estimates of what's possible from an on-land observation. Quite an
    eye-opener it has been, indeed.
    
    Although the accuracy of the sextant reading is irrelevant to the longitude
    determination, it's important for latitude. Because the peak altitude
    wasn't measured, latitude had to be calculated using the before-and-after
    observations, and Henry refers to Bowditch tables 29 and 30, designed for
    the purpose, for that small adjustment; a valid and accurate procedure.
    
    ==============
    
    But let's not get too carried away by all this. These measurements were
    made from on-land.
    
    As I wrote, in response to a posting by Lu Abel, "It's quite a lot harder,
    and less accurate, when you observe a Sun altitude in real-life, at sea,
    above a real sea-horizon."
    
    And I'm sure that Henry Halboth is very aware of that difference. I ask him
    to estimate, from his own considerable experience, how much his estimate of
    longitude would be degraded if it was measured from a small craft at sea,
    wedged against the mast, the vessel heaving up and down on the waves, the
    horizon-line made up of overlapping wavetops, the sextant needing to be
    tweaked about to keep the images in view, and perhaps a telescope with less
    magnification. Not storm conditions, just the ordinary seas that any
    offshore navigator expects to contend with.
    
    As for me, I would expect, under those circumstances, that instead of
    comparing two altitudes, before and after noon, to an accuracy of say 0.1
    arc-minutes, I would find it difficult to claim to detect equality to
    within 2 or 3 arc-minutes from my own small boat. The time-span of the
    observation would need to be extended accordingly, along the lines
    suggested by Frank Reed.
    
    So, what's realistic, from a small craft at sea rather than from a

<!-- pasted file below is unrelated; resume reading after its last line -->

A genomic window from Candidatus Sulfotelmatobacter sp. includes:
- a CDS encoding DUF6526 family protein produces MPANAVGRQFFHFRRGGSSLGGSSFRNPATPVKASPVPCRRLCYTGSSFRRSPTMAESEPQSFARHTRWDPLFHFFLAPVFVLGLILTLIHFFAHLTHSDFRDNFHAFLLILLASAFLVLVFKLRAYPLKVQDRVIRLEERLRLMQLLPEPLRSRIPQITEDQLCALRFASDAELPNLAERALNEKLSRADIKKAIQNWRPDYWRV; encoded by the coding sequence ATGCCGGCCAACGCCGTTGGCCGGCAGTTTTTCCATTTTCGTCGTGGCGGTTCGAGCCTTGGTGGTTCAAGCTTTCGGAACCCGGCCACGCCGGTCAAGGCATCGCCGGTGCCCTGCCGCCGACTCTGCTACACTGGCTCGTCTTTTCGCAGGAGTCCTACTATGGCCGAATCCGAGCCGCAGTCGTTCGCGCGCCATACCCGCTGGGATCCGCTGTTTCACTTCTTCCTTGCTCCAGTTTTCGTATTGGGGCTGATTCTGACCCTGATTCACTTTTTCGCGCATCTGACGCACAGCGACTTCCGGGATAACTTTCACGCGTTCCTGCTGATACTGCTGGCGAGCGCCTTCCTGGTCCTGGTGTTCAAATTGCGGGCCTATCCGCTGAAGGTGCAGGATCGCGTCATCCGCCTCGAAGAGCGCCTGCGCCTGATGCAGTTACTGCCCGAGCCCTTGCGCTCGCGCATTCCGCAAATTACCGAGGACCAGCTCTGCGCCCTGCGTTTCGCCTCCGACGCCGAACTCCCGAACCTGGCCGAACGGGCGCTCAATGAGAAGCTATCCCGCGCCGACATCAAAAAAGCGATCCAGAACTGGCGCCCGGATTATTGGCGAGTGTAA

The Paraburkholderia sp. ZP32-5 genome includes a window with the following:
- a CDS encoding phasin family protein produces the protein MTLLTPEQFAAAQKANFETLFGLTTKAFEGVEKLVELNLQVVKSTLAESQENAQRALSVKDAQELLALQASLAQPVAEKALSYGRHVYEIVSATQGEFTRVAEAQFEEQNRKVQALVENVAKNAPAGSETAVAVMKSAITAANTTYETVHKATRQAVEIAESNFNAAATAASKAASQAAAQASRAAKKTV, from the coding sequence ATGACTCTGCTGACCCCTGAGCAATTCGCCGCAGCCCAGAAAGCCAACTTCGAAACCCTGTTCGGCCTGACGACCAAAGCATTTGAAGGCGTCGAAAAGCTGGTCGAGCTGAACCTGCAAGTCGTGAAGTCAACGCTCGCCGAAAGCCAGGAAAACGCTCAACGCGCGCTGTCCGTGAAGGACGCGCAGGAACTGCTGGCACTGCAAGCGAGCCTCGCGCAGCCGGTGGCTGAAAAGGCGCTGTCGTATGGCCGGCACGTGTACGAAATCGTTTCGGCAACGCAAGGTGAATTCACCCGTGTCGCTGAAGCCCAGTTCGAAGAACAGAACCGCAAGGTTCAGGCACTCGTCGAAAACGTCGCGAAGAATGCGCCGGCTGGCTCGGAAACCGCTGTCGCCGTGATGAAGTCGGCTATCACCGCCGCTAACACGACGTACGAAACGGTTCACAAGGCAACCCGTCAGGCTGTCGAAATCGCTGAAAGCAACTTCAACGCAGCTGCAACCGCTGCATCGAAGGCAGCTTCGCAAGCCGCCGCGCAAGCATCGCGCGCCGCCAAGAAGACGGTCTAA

hotel-room balcony? That's the question I ask of Henry.
    
    ===============
    
    Finally, a small detail. Henry acknowledges that measurements taken from a
    moving vessel would require correction for the Northerly component of
    velocity; a correction that doesn't apply to his observations from a fixed
    point. But he has neglected another correction, due not to the motion of
    the observer, but to the change in declination of the Sun, which is moving
    Southward, away from him, at about 0.4 knots at that date. That motion
    causes his centre-of-symmetry to be slightly earlier than the true moment
    of meridian passage, and by my reckoning the required correction would
    shift the position, calculated from his observations, a couple of miles
    further West (if I've got it right). See my recent posting "Northing
    correction to Noon longitudes". This would put his deduced longitudes even
    closer to the mapped values!
    
    George.
    
    
    
    ================================================================
    contact George Huxtable by email at george---.u-net.com, by phone at
    01865 820222 (from outside UK, +44 1865 820222), or by mail at 1 Sandy
    Lane, Southmoor, Abingdon, Oxon OX13 5HX, UK.
    ================================================================